Monday, June 10, 2019 - 00:01 • Chloe Farand an...

A network of lobbyists, politicians and campaign groups is pushing the UK towards a hard-Brexit, with the aim of axing environmental protection in the name of free-market ideology.

Powerful vested interests are at play, with a network of decision-makers and companies that profit from climate inaction overlapping with a cabal of climate science deniers eager to limit global action to cut emissions.

Over the past four years, DeSmog has been tracking this network. We’ve now mapped over 2,000 connections between its actors operating at the highest levels of political and corporate life in the UK, US and Europe.

Tuesday, May 7, 2019 - 06:01 • James Cracknell...
Read time: 5 mins

Waltham Forest Council still has tens of millions of pounds invested in fossil fuel companies – including BP and Shell – two-and-a-half years after pledging to divest its pension fund.

Tuesday, May 7, 2019 - 00:19 • Sharon Kelly
Read time: 5 mins

Educating kids about climate change can help their parents learn too, a scientific study published today in the journal Nature Climate Change concludes — even when parents initially doubted that climate change was cause for concern.

This study tells us that we can educate children about climate change and they’re willing to learn, which is exciting because studies find that many adults are resistant to climate education, because it runs counter to their personal identities,” said Danielle Lawson, lead author and a Ph.D. student at North Carolina State University. “It also highlights that children share that information with their parents, particularly if they’re given tools to facilitate communication — and that parents are willing to listen.”

Thursday, May 2, 2019 - 15:54 • Mike Small
Read time: 4 mins

Representatives of ExxonMobil’s Fife Ethylene Plant have apologised after unexpected flaring sent black smoke high into the skies across Fife for most of the past week. But the community remains furious at what it sees as regulatory failure and corporate evasion from ExxonMobil.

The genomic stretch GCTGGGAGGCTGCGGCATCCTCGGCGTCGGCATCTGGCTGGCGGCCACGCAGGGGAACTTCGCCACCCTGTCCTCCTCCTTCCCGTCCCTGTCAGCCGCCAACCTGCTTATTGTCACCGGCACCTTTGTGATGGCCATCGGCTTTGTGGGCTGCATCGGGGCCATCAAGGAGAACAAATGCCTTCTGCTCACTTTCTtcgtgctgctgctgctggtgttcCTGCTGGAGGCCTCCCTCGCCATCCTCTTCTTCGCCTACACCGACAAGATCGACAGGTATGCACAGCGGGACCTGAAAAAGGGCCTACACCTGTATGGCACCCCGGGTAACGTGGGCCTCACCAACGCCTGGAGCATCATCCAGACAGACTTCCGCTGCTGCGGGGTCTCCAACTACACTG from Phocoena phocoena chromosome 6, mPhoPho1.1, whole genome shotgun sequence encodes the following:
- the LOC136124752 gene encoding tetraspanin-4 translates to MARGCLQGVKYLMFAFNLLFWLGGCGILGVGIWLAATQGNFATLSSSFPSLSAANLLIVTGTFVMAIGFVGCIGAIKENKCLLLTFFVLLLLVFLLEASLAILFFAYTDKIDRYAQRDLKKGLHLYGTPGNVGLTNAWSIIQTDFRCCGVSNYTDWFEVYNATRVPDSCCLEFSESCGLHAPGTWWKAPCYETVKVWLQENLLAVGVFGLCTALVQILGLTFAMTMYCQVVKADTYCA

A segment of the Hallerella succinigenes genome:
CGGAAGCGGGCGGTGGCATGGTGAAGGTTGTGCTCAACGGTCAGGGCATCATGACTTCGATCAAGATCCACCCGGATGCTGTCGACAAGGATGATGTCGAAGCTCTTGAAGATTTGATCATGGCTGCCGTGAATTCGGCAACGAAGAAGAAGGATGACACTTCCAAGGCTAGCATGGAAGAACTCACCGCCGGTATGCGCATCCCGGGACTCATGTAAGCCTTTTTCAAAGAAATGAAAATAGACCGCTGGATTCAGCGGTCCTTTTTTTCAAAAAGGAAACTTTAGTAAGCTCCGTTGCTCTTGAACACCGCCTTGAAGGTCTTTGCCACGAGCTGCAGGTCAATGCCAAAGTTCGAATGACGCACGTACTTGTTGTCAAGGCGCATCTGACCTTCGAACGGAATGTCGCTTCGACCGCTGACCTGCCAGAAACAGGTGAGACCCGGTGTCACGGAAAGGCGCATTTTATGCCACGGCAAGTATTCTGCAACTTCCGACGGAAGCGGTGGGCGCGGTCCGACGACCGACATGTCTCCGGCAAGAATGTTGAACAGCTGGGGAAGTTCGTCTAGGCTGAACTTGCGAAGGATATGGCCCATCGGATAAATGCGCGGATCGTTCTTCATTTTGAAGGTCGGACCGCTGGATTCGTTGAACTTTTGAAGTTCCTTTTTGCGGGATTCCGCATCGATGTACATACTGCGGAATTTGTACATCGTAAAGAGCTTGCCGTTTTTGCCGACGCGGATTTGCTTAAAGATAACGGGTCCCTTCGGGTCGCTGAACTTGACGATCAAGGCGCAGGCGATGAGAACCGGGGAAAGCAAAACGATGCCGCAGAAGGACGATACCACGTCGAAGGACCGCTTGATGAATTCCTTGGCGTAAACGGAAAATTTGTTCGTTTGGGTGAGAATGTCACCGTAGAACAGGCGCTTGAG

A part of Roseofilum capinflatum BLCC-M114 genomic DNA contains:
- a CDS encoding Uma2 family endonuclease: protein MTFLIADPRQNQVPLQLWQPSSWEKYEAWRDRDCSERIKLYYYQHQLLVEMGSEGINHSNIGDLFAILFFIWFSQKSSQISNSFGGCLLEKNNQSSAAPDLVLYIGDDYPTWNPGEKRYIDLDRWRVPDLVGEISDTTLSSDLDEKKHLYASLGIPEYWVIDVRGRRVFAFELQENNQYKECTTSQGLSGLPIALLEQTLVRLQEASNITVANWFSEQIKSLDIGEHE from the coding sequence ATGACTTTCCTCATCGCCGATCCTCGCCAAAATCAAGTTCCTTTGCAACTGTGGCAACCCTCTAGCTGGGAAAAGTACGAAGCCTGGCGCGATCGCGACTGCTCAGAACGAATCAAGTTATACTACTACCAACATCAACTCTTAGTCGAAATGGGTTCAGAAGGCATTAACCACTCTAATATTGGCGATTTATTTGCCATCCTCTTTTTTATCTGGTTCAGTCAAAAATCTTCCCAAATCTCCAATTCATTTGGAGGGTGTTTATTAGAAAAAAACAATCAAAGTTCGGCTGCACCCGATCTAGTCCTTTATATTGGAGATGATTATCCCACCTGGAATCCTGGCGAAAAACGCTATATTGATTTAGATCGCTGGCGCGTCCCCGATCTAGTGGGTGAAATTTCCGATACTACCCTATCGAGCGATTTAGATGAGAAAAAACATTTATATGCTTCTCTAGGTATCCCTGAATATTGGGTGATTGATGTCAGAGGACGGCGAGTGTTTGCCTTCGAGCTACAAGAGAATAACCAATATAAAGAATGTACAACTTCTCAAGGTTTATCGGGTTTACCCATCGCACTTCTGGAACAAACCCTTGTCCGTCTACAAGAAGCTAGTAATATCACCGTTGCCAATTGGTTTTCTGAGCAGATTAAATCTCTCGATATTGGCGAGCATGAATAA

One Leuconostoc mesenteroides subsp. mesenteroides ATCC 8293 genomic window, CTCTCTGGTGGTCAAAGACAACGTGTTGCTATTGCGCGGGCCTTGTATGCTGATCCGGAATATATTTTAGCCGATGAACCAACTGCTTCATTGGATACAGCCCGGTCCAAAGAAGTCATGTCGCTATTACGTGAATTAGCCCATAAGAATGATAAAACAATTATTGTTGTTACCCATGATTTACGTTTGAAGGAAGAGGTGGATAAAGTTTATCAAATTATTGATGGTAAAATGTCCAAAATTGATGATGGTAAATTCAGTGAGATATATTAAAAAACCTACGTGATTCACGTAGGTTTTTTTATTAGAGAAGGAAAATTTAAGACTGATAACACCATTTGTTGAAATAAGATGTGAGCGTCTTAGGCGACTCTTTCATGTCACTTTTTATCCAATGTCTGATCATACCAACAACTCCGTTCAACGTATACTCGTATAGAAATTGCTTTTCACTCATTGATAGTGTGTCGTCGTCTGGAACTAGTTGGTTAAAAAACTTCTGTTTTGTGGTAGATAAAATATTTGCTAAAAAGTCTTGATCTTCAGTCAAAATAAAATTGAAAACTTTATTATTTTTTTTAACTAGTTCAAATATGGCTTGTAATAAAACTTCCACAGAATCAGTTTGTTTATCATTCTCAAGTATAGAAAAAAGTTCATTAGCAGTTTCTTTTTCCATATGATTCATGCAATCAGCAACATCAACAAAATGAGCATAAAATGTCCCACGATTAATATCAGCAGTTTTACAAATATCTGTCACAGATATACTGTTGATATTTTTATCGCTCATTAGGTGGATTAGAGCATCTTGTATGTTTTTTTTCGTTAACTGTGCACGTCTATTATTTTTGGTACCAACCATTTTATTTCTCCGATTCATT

The flare at the giant petrochemical plant at Mossmorran could be seen for miles – it was clearly visible across the Firth of Forth – and went on for six days. It is one year since the Mossmorran plant was hit by an unscheduled flaring after several incidents in 2017 and 2018 led to the plant owners receiving “final warnings” from the environmental agency. 

Thursday, May 2, 2019 - 13:35 • Guest
Read time: 4 mins

Bernadette Demientieff is the Executive Director of the Gwich’in Steering Committee, a group pressuring BP to pledge not to drill the community's sacred lands.

Later this month, I’m going to travel halfway around the world from my home in Alaska to Aberdeen, Scotland to speak at BP’s annual shareholder meeting. I plan to share with the oil company’s executives how important the coastal plain of the Arctic National Wildlife Refuge is to my people and urge them not to pursue destructive oil drilling or exploration in our sacred lands.

Thursday, May 2, 2019 - 07:17 • Mat Hope
Read time: 3 mins

The UK parliament has declared a “climate emergency”, though the legislative and policy implications of the indicative motion remain unclear.

Westminster became the third of the UK’s legislatures to declare to give the state of the climate “emergency” status, following the Scottish parliament and Welsh Assembly. Dozens of councils have also declared climate emergencies.

Wednesday, May 1, 2019 - 14:09 • Richard Collett...
Read time: 14 mins

It’s just over a fortnight since Nigel Farage was back in the headlines, launching his new Brexit Party to contest the upcoming European Parliament elections, in what he describes as a “democratic revolution.”

The former UKIP leader, who left his old party in December after deciding it had become too right-wing even for him, vowed he would return to frontline politics if Britain’s departure from the EU was delayed any longer.

While it might seem like a single-issue party, there’s something striking about the list of candidates we’ve been gradually drip-fed since its formal launch on 12 April: the sheer number who still can’t accept the science on climate change or just don’t think it’s worth the effort of doing anything about.

Wednesday, May 1, 2019 - 09:29 • Chloe Farand
Read time: 6 mins

After weeks of mass demonstration, Extinction Rebellion’s demand that the government “tell the truth by declaring a climate and ecological emergency” has moved from the streets of London to the corridors of power.

The Labour Party is now pressing the Conservative government to declare a national climate emergency in a show of how far Extinction Rebellion’s asks have infiltrated mainstream politics.

And in the last week, both the Scottish and Welsh governments have declared climate emergencies, following the lead of dozens of councils across the country, hoping to trigger “a wave of action” commensurate with a crisis.

However, there is no single definition of what a climate emergency implies in practice nor is there a consensus on how fast action should be taken.

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